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Lakers' defense finally has it covered

After a fallow stretch, assistant coach Kurt Rambis' system is producing the desired results again, particularly in the last two games.

February 09, 2009|Mike Bresnahan

CLEVELAND — Kurt Rambis left the cramped quarters of the coaches' office and was sent off with a one-word salvo from a fellow assistant coach.

"Guru" was the cry from the small room adjacent to the visitors' locker room at Quicken Loans Arena.

Rambis was the assistant put in charge of the defense by Coach Phil Jackson before the season began, a long-range assignment that started out by flourishing, then foundering, but picked up again the last two games.

Andrew Bynum was out of the picture for at least eight weeks, but the Lakers were not, banding together defensively to push onward through Boston and Cleveland on the way to a 6-0 trip that ended Sunday with a 101-91 victory over the Cavaliers.

The Lakers stuffed the Cavaliers in the second half, holding them to 16 points in the third quarter and 14 in the fourth, not to mention 28.2% shooting in the second half. Cavaliers forward LeBron James missed 15 of 20 shots overall.

"We've really got the defense figured out now, everybody knows their jobs," guard Jordan Farmar said. "We know where to help. We've got each other's backs. It all works."

It worked well earlier in the season as the Lakers jumped out to a 14-1 start, but then opponents started creeping past the 100-point mark with regularity.

The Lakers, however, held their own against the rough-and-tumble Celtics before shutting down the Cavaliers three days later.

"I'm pleased," Rambis said. "We're getting better. It's still not where I would like it to be, but we're getting better, and that's encouraging."

Radmanovic rattled

Vladimir Radmanovic, the most recent ex-Laker, passed a physical Sunday but did not play in the Charlotte Bobcats' 96-92 loss to Miami.

He did find time to say the triangle offense was not a good fit for him, or for other role players.

"Here, I'll do what I do best. Being a Laker was a great experience, but it was also frustrating not knowing when and how I'd play," he told the Charlotte Observer. "Phil's system, great as it is, doesn't give a role player much opportunity. For Kobe Bryant, it's great. For Pau Gasol, it's great. But role players don't do much."

Radmanovic was sent to the Bobcats on Saturday for small forward Adam Morrison and shooting guard Shannon Brown in a deal that will ultimately trim $8.5 million from the Lakers' payroll.

More on Morrison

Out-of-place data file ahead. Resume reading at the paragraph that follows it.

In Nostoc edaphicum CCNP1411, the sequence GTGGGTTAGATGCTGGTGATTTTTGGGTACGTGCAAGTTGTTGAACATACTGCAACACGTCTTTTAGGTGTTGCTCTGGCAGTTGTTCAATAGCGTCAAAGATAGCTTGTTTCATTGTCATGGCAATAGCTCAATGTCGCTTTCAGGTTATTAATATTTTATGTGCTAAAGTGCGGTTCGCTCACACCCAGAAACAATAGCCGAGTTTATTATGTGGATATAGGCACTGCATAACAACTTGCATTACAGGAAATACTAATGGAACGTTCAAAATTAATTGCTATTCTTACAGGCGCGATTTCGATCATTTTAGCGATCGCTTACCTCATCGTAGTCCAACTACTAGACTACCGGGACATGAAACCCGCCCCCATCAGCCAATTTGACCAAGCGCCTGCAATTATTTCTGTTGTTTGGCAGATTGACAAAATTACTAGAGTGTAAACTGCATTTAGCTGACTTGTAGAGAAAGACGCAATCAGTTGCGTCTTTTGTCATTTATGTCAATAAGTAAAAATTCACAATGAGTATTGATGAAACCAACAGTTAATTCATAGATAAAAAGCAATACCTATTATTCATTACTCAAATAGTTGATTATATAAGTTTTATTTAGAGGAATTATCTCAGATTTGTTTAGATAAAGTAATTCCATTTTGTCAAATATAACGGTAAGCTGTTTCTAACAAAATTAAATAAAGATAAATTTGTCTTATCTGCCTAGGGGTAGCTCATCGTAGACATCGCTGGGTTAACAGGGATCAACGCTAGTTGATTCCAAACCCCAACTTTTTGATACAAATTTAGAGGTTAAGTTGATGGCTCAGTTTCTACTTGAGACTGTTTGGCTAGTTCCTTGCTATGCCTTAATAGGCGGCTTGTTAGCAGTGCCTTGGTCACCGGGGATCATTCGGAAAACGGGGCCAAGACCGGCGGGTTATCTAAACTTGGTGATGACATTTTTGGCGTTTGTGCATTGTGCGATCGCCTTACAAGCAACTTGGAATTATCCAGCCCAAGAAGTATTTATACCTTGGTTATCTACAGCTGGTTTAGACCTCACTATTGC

The third pick of the 2006 draft will be brought along slowly, the better to try to restore confidence in an outside shot that no longer drops with the consistency of his playing days at Gonzaga.

Morrison is averaging 4.5 points a game and shooting only 36% this season.

"We'll let him acclimate himself to this team . . . and try and get him reestablished as a player here," Jackson said. "He's had a pretty devastating injury, and recovery from that takes some time. It takes a year. He's had that, and now he's kind of rebuilding his confidence as a basketball player."

Morrison sat out last season because of a torn anterior cruciate ligament in his left knee. He has been a reluctant shooter at times this season.

After a loss to New York in late December, Bobcats Coach Larry Brown was worried about Morrison's confidence.

"After he missed those first couple [shots], he didn't even look at the basket," Brown told reporters at the time. "As soon as I heard someone yell at him [from the crowd], I ran a play for him. And he didn't touch it."

Morrison's defensive shortcomings made it important for him to stay aggressive on offense, Brown said.

"Every time he comes in a game, they go right at him. He has to figure that out," Brown said. "If they're going to go at him, then if we're going to put him on the court, he's got to go after them."

Whatever happened in the past, Jackson wanted little or no part of it.

"He's fallen under the radar . . . people have forgotten about his skill as a basketball player," Jackson said. "I think he has an opportunity to start over. He's in the Western Conference, he's a Western kid in a much more hospitable environment for him."

What's up, Doc?

Jackson chuckled when told Celtics Coach Doc Rivers had been fined $15,000 for "verbal abuse of game officials" after the Lakers' 110-109 overtime victory.

"Is that all?" Jackson said. "It should have been more. That's Boston. It's just always been Boston. It just goes along with the product, you know?"


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